Resources for students in need
Published: Tuesday, January 24, 2012
Updated: Wednesday, January 25, 2012 11:01
While one might think that a college student's biggest fear comes from passing classes, grades will often take a back seat to a more basic need, such as food. Many students have never lived on their own before, and even for those that have, it can be difficult to earn enough to pay for bills and groceries, and all while attending classes. Thankfully, there are resources from the government, local charities and local companies that can help.
One of these many resources is the Supplementary Nutrition Assistance Program, formerly known as the Link program. S.N.A.P. is a government-based program that assists low income people and families in putting healthy foods in their home. There are many factors that play a role in determining if a person or family is eligible to receive S.N.A.P. Students must be of ages 18 to 50 and registered as at least half the course load of a full time student at an institute of higher education to be eligible for S.N.A.P. benefits.
"An institute of higher education is defined as a business, technical, trade or vocational school that normally requires a high school diploma or the equivalent for enrollment in the course of study; or regular courses or a college or university that offers degree programs," according to illinoislegaladvocate.org.
Some non-citizens are eligible to receive SNAP benefits, too, but it is a slim list that has strict guidelines.
There are many other factors that are considered in receiving SNAP. For more information on how to apply, visit www.dhs.state.il.us or www.illinoislegaladvocate.org and search for SNAP.
For students who may need assistance in academics, Parkland provides assistance for students that plan to transfer to a four-year college or university through the TRiO program. TRiO is a program devoted to supplying opportunities for academic improvement and personal enrichment. Students that can join are Parkland students who are enrolled full-time with the goal of graduating or graduating and transferring and who demonstrates academic need for support services as determined by placement scores.
In addition, the student must meet any one of the following criteria for eligibility; the student must be a first-generation college student (neither parent/guardian graduated from a 4 year college), demonstrate financial need according to federal income guidelines (Pell Grant eligibility), or have a documented disability (registered with Office of Disability Services at Parkland College).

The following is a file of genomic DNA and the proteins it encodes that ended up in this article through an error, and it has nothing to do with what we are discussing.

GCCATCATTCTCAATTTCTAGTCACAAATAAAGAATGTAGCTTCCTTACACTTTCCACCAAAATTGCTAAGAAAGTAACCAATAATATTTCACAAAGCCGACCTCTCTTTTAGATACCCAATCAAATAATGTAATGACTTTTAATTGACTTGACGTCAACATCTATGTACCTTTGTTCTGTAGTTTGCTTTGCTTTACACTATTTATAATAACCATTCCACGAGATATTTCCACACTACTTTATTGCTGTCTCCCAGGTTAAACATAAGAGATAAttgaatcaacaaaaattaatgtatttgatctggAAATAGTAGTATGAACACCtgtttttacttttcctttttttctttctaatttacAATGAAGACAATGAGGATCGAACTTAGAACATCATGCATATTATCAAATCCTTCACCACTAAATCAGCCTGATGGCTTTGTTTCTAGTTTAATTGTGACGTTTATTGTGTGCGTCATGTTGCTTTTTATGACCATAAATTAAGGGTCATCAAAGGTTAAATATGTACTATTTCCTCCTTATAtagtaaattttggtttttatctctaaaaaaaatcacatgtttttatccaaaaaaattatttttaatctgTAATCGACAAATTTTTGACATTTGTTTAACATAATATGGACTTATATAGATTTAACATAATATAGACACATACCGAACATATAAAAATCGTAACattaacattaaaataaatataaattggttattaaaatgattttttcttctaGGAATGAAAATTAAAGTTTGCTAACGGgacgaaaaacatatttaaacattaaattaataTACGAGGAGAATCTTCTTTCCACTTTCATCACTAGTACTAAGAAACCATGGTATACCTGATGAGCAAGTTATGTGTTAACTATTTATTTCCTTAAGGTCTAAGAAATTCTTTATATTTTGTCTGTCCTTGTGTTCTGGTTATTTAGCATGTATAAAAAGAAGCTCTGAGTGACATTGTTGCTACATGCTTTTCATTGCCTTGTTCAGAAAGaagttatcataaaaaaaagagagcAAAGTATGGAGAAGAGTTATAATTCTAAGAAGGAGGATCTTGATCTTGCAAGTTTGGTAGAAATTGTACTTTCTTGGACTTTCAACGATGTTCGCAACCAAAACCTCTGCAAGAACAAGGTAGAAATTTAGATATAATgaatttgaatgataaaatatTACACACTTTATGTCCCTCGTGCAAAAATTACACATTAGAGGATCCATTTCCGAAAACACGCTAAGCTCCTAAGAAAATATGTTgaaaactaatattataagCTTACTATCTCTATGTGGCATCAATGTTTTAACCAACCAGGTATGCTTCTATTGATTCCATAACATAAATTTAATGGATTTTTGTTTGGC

Shannon Reynolds, 20, is in her second semester in the TRiO program. "The meetings with my TRiO Advisor have definitely helped me the most," she said. "They are very encouraging and want what's best for you." Reynolds was recently awarded a $1,000 scholarship, too, and said that, "it will go a long way." She also noted that TRiO is part of the reason she was able to earn straight A's last semester.
Reynolds said that her advice to other Parkland students would be to apply for the program. "They may give you the boost that you need to help give you a better college experience," she said. Reynolds hopes to graduate in May and has plans to transfer to Illinois Southern University.
To apply for TRiO, a person can pick up an application at the TRiO/SSS office (A244), contact the TRIO/SSS Office and request an application (353-2267), or log in to my.parkland.edu/stuservices/trio to print out an application. The program is only funded to serve 180 students per academic year. Therefore, admittance into the program is on a first-come, first-serve basis.
Many students struggle to get by on a regular basis. It is important for those who do struggle to reach out for help to the appropriate authorities. There are many programs that exist to help students. These programs are put in place to help the students achieve goals towards a better and brighter future, whether it is higher education or simply being able to afford food.